Nearly two thirds of institutional investors believe environmental, social and governance strategies will become an industry standard in the next five years, with around 55 per cent of companies planning to increase allocation to ESG during 2019, new research has found.
Natixis Investment Managers has published its ESG cross-survey report, using data from four of its global surveys of financial professionals, individual investors, institutional investors and professional fund buyers.
Currently, 65 per cent of fund buyers say ESG is part of their investment practices, the survey found.
The study found a consensus in the industry that there is alpha to be found in ESG integrated strategies, with institutions also believing the approach can mitigate exposure to governance and social risks not captured otherwise.
The consensus was stronger in Australasia than internationally: 61 per cent of Australian financial professionals, 81 per cent of professional fund buyers in Australia and Asia and 63 per cent of institutional investors in Australia and Asia agreed there is alpha to be found in ESG.
In contrast, globally, six in ten or 59 per cent of financial professionals, 57 per cent of professional fund buyers and 56 per cent of institutional investors believe there is alpha in ESG.
However, the survey noted a need for more advanced reporting and measurement. More than two thirds of financial professionals (68 per cent) globally, including 59 per cent of Australian professionals said they would be more likely to recommend ESG products if there was better data and reporting available.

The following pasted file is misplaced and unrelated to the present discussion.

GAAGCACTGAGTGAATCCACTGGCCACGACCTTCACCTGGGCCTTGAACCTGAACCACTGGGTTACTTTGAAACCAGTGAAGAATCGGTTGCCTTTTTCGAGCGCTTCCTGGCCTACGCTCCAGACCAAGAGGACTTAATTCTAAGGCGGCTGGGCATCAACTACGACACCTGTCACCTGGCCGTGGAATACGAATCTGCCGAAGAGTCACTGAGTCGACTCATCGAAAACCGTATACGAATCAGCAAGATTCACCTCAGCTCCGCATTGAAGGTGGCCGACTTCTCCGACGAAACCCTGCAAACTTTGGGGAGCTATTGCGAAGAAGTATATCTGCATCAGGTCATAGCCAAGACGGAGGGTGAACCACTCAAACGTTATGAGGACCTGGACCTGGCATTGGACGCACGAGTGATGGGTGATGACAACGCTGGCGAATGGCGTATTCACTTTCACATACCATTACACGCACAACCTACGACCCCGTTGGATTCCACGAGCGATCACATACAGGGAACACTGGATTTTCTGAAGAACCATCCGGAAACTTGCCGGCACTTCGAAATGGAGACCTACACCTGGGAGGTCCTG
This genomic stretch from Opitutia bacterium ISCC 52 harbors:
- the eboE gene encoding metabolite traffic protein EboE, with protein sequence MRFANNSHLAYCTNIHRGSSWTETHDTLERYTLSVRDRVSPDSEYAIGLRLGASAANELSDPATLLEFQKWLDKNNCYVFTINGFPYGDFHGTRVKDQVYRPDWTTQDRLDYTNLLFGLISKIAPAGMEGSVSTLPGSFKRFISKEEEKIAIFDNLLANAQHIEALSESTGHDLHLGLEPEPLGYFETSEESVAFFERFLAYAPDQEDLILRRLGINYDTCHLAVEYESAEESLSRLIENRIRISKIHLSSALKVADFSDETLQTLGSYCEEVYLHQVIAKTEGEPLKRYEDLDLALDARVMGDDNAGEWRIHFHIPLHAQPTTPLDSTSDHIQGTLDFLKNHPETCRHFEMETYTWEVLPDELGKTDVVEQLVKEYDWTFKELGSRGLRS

Natixis chief executive Jean Raby said there are clear steps to take, including better taxonomy and labelling standards across the industry, and more transparency around climate and ESG reporting.
“As an active manager, we view ESG factors as inherently part of long-term, active investment strategies. Investors agree,” Mr Raby said.
“ESG-related investment strategies are now recognised beyond the narrow scope of negative screening with which it was once associated. Demand for ESG-related strategies is outpacing supply.
“As it continues to expand into a broader set of investment processes, investors will increasingly require greater clarity and definition on ESG strategies, how they are implemented, and what the benefits of ESG factors are on investment performance and on society more broadly.”
Natixis found around 28 per cent of institutions are relying on full ESG integration, 22 per cent are using exclusionary screening, 15 per cent employ impact investing and 15 per cent operate best-in-class approaches.
“In Australia, 55 per cent of investors said they invest with the purpose of making a positive social or environmental impact, and more importantly still, 66 per cent believe their decisions are having a real impact, which we hope means they will continue on the same ESG path,” Damon Hambly, chief executive, Natixis Investment Managers in Australia said.